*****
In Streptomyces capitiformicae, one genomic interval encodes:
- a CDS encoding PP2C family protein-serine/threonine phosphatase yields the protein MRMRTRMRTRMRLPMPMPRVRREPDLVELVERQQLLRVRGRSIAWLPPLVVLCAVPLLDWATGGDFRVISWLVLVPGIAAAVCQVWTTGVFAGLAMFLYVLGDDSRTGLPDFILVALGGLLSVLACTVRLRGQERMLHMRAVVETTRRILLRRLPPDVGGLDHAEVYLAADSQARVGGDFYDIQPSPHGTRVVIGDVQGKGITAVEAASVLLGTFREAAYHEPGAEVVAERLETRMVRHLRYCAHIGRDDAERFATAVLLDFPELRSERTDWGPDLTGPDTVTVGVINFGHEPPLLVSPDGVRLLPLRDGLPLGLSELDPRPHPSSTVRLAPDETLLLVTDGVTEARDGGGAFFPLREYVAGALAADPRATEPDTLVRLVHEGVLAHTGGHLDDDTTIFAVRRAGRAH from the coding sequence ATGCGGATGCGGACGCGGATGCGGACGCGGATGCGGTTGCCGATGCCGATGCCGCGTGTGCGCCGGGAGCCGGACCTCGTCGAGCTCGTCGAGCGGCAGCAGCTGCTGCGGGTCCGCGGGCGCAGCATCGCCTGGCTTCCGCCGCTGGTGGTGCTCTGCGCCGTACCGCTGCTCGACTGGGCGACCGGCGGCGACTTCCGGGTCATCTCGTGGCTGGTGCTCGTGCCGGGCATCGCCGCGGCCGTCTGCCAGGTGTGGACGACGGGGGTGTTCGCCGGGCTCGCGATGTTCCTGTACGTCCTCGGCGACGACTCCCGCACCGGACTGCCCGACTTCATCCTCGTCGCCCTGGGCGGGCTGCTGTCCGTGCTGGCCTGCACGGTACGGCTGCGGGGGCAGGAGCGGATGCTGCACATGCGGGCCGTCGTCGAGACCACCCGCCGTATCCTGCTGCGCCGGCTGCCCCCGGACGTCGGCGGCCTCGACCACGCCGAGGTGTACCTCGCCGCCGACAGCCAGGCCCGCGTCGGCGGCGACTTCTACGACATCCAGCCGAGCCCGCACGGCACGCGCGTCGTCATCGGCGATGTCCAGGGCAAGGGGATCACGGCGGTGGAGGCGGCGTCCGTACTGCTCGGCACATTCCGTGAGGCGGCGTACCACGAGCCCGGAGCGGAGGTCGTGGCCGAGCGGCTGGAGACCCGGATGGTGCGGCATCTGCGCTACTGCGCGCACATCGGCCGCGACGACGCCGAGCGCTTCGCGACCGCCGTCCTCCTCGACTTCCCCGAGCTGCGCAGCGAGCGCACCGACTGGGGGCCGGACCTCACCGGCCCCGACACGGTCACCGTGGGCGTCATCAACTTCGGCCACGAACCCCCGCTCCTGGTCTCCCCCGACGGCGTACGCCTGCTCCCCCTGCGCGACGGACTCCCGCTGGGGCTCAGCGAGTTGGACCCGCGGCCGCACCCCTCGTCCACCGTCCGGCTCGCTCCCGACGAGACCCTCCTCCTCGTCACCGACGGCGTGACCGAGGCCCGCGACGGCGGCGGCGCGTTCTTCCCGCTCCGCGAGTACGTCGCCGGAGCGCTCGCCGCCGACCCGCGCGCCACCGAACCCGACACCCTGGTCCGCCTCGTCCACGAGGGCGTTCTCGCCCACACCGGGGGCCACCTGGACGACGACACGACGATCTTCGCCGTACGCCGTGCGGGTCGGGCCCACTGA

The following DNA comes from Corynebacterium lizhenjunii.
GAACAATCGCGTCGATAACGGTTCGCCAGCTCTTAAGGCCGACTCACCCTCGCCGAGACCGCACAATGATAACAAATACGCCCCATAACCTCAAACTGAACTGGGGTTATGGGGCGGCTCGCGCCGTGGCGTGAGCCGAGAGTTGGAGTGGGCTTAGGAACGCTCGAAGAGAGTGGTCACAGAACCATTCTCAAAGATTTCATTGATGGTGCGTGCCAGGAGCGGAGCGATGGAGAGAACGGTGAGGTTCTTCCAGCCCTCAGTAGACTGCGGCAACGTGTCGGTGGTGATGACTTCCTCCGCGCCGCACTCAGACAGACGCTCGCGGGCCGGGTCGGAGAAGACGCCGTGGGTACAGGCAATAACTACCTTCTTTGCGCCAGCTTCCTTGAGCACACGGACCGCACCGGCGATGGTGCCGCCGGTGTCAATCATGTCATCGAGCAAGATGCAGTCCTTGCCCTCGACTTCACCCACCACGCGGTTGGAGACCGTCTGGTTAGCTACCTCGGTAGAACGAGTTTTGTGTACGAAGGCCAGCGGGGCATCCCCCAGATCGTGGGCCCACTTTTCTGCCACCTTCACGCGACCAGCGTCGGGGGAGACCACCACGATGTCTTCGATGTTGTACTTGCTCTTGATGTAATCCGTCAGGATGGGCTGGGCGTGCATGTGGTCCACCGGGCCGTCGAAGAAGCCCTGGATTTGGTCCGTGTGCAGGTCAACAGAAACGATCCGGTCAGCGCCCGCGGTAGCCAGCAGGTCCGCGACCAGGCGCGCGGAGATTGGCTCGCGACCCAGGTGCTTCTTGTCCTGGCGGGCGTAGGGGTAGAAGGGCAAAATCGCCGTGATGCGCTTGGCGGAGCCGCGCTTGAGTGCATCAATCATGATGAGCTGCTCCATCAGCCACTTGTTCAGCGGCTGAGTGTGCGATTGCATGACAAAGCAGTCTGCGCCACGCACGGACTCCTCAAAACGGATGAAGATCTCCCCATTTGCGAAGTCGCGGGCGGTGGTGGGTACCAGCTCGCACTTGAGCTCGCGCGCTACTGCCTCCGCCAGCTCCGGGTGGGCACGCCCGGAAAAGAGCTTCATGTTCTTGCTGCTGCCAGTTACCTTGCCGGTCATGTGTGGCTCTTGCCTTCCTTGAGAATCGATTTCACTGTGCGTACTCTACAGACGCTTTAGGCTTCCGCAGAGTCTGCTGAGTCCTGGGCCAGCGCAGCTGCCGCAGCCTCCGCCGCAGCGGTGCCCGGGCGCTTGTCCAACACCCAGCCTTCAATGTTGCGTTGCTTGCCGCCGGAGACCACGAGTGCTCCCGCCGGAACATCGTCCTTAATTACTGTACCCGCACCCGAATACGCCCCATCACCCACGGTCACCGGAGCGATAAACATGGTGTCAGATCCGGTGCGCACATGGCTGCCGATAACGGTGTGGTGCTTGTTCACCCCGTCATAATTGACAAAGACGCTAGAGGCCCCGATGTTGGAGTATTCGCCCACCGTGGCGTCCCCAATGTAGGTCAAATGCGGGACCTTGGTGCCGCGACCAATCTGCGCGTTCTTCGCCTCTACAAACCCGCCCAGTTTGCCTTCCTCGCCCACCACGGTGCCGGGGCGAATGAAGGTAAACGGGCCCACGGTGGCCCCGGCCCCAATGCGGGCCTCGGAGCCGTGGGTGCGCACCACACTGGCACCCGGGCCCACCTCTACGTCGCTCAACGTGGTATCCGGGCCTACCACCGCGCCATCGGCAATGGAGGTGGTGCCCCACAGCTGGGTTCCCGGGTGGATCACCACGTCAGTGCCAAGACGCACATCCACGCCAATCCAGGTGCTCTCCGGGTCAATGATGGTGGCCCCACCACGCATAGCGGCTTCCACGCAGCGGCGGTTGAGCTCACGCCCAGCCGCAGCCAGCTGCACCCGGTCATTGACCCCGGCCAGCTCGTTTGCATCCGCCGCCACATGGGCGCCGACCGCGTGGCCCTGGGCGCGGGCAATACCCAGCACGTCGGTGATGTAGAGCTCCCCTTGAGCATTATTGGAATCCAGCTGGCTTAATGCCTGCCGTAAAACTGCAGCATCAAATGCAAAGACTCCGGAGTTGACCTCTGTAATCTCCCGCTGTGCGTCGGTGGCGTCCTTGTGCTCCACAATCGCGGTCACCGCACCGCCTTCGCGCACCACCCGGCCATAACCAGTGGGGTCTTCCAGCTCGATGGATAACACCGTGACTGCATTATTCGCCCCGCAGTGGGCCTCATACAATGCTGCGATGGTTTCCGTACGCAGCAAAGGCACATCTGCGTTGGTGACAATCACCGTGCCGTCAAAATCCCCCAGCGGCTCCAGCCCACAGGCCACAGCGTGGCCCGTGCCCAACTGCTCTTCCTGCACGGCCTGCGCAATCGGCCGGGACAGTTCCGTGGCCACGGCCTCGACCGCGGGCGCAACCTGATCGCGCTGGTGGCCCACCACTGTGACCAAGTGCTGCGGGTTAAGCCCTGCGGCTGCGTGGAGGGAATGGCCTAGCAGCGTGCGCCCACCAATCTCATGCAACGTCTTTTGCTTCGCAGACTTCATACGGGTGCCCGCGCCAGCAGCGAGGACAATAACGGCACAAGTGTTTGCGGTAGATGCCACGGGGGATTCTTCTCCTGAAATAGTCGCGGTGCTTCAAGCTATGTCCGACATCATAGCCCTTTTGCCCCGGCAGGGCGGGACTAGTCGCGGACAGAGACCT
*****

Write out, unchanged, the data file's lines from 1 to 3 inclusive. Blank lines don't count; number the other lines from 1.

In Streptomyces capitiformicae, one genomic interval encodes:
- a CDS encoding PP2C family protein-serine/threonine phosphatase yields the protein MRMRTRMRTRMRLPMPMPRVRREPDLVELVERQQLLRVRGRSIAWLPPLVVLCAVPLLDWATGGDFRVISWLVLVPGIAAAVCQVWTTGVFAGLAMFLYVLGDDSRTGLPDFILVALGGLLSVLACTVRLRGQERMLHMRAVVETTRRILLRRLPPDVGGLDHAEVYLAADSQARVGGDFYDIQPSPHGTRVVIGDVQGKGITAVEAASVLLGTFREAAYHEPGAEVVAERLETRMVRHLRYCAHIGRDDAERFATAVLLDFPELRSERTDWGPDLTGPDTVTVGVINFGHEPPLLVSPDGVRLLPLRDGLPLGLSELDPRPHPSSTVRLAPDETLLLVTDGVTEARDGGGAFFPLREYVAGALAADPRATEPDTLVRLVHEGVLAHTGGHLDDDTTIFAVRRAGRAH from the coding sequence ATGCGGATGCGGACGCGGATGCGGACGCGGATGCGGTTGCCGATGCCGATGCCGCGTGTGCGCCGGGAGCCGGACCTCGTCGAGCTCGTCGAGCGGCAGCAGCTGCTGCGGGTCCGCGGGCGCAGCATCGCCTGGCTTCCGCCGCTGGTGGTGCTCTGCGCCGTACCGCTGCTCGACTGGGCGACCGGCGGCGACTTCCGGGTCATCTCGTGGCTGGTGCTCGTGCCGGGCATCGCCGCGGCCGTCTGCCAGGTGTGGACGACGGGGGTGTTCGCCGGGCTCGCGATGTTCCTGTACGTCCTCGGCGACGACTCCCGCACCGGACTGCCCGACTTCATCCTCGTCGCCCTGGGCGGGCTGCTGTCCGTGCTGGCCTGCACGGTACGGCTGCGGGGGCAGGAGCGGATGCTGCACATGCGGGCCGTCGTCGAGACCACCCGCCGTATCCTGCTGCGCCGGCTGCCCCCGGACGTCGGCGGCCTCGACCACGCCGAGGTGTACCTCGCCGCCGACAGCCAGGCCCGCGTCGGCGGCGACTTCTACGACATCCAGCCGAGCCCGCACGGCACGCGCGTCGTCATCGGCGATGTCCAGGGCAAGGGGATCACGGCGGTGGAGGCGGCGTCCGTACTGCTCGGCACATTCCGTGAGGCGGCGTACCACGAGCCCGGAGCGGAGGTCGTGGCCGAGCGGCTGGAGACCCGGATGGTGCGGCATCTGCGCTACTGCGCGCACATCGGCCGCGACGACGCCGAGCGCTTCGCGACCGCCGTCCTCCTCGACTTCCCCGAGCTGCGCAGCGAGCGCACCGACTGGGGGCCGGACCTCACCGGCCCCGACACGGTCACCGTGGGCGTCATCAACTTCGGCCACGAACCCCCGCTCCTGGTCTCCCCCGACGGCGTACGCCTGCTCCCCCTGCGCGACGGACTCCCGCTGGGGCTCAGCGAGTTGGACCCGCGGCCGCACCCCTCGTCCACCGTCCGGCTCGCTCCCGACGAGACCCTCCTCCTCGTCACCGACGGCGTGACCGAGGCCCGCGACGGCGGCGGCGCGTTCTTCCCGCTCCGCGAGTACGTCGCCGGAGCGCTCGCCGCCGACCCGCGCGCCACCGAACCCGACACCCTGGTCCGCCTCGTCCACGAGGGCGTTCTCGCCCACACCGGGGGCCACCTGGACGACGACACGACGATCTTCGCCGTACGCCGTGCGGGTCGGGCCCACTGA

The following DNA comes from Corynebacterium lizhenjunii.